Seth Segall explained grief as a kind of protest or nonacceptance of loss. Someone that we cherished, or who was inextricably bound up with our well-being, is gone. We might find ourselves feeling unsupported, angry, sad, or dead inside.  It can be any of these things, or a mixture of these different  feelings. 

To illustrate his perspective, Seth shares a story of one of his patients. He was seeing this patient weekly, and the patient was severely depressed. During the time he spent in therapy, he had a week that would have been extremely difficult for most of us. He lost his job and his mother died. Seth was very concerned about the state of his patient. Yet when the patient arrived for his next appointment, he was in good shape. You see, he truly disliked both the job and his mother. Now he felt tremendous freedom. His two biggest burdens had both disappeared. He even felt strong enough to end his therapy a few weeks later.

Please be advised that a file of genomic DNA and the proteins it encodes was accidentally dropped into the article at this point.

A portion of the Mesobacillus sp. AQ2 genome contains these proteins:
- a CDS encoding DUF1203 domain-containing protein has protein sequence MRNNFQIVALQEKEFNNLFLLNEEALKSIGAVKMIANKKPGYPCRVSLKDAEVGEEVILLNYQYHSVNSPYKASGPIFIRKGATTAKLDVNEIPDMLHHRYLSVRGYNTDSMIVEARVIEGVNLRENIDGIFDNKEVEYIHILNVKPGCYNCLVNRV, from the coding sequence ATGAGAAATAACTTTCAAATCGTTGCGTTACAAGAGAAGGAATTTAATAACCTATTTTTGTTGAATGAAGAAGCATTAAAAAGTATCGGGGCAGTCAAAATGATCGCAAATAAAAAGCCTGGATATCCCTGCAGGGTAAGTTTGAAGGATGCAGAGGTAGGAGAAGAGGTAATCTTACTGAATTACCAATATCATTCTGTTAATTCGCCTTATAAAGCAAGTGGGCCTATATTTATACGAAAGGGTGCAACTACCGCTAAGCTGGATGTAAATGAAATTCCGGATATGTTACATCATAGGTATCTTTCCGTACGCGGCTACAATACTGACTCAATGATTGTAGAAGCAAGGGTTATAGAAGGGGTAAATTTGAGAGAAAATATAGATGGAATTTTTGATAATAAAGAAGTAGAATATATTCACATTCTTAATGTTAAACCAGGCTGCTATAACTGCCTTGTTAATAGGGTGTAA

Another patient lost her son. He had been on life support, and the doctors advised her that the son was brain dead and counseled her to terminate his life support. So, she did. Immediately, she was filled with regret. She felt that rather than let him go, she would rather have had him alive, and at home and receiving full-time care. Every day she regretted her decision. She would visit the graveyard and pray that he would come back. After a year of therapy and trying multiple approaches, she was still filled with regret, and visiting the graveyard, praying for her son’s return. 

The point in considering both of Seth’s stories is to examine the contrasts. There is such a variable range of reactions and recoveries. Some people move on right away, while some people may never move on. Most of us are somewhere between those two points. While there are many things we share in our grief, it is still a different experience for each of us. Like snowflakes or fingerprints—similar, yet no two are exactly alike.